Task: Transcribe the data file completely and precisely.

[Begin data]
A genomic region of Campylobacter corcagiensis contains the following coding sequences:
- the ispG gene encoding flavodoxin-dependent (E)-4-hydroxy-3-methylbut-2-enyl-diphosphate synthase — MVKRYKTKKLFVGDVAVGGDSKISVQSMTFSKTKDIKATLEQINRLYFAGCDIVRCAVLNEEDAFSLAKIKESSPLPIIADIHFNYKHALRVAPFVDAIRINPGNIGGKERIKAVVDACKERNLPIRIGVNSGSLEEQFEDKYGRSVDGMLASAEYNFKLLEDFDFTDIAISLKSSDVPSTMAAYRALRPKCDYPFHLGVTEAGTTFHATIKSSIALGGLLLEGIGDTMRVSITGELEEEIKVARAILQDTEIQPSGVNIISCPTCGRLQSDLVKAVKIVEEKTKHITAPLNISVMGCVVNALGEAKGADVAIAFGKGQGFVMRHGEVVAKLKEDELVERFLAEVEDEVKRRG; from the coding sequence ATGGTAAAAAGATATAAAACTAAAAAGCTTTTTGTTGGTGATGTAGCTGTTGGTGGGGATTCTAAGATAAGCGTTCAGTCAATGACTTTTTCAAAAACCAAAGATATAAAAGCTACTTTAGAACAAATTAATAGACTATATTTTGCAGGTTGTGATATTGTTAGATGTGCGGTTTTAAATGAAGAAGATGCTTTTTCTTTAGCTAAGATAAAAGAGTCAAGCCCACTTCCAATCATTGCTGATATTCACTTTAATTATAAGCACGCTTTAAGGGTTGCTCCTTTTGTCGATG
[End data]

A genomic region of Campylobacter corcagiensis contains the following coding sequences:
- the ispG gene encoding flavodoxin-dependent (E)-4-hydroxy-3-methylbut-2-enyl-diphosphate synthase — MVKRYKTKKLFVGDVAVGGDSKISVQSMTFSKTKDIKATLEQINRLYFAGCDIVRCAVLNEEDAFSLAKIKESSPLPIIADIHFNYKHALRVAPFVDAIRINPGNIGGKERIKAVVDACKERNLPIRIGVNSGSLEEQFEDKYGRSVDGMLASAEYNFKLLEDFDFTDIAISLKSSDVPSTMAAYRALRPKCDYPFHLGVTEAGTTFHATIKSSIALGGLLLEGIGDTMRVSITGELEEEIKVARAILQDTEIQPSGVNIISCPTCGRLQSDLVKAVKIVEEKTKHITAPLNISVMGCVVNALGEAKGADVAIAFGKGQGFVMRHGEVVAKLKEDELVERFLAEVEDEVKRRG; from the coding sequence ATGGTAAAAAGATATAAAACTAAAAAGCTTTTTGTTGGTGATGTAGCTGTTGGTGGGGATTCTAAGATAAGCGTTCAGTCAATGACTTTTTCAAAAACCAAAGATATAAAAGCTACTTTAGAACAAATTAATAGACTATATTTTGCAGGTTGTGATATTGTTAGATGTGCGGTTTTAAATGAAGAAGATGCTTTTTCTTTAGCTAAGATAAAAGAGTCAAGCCCACTTCCAATCATTGCTGATATTCACTTTAATTATAAGCACGCTTTAAGGGTTGCTCCTTTTGTCGATG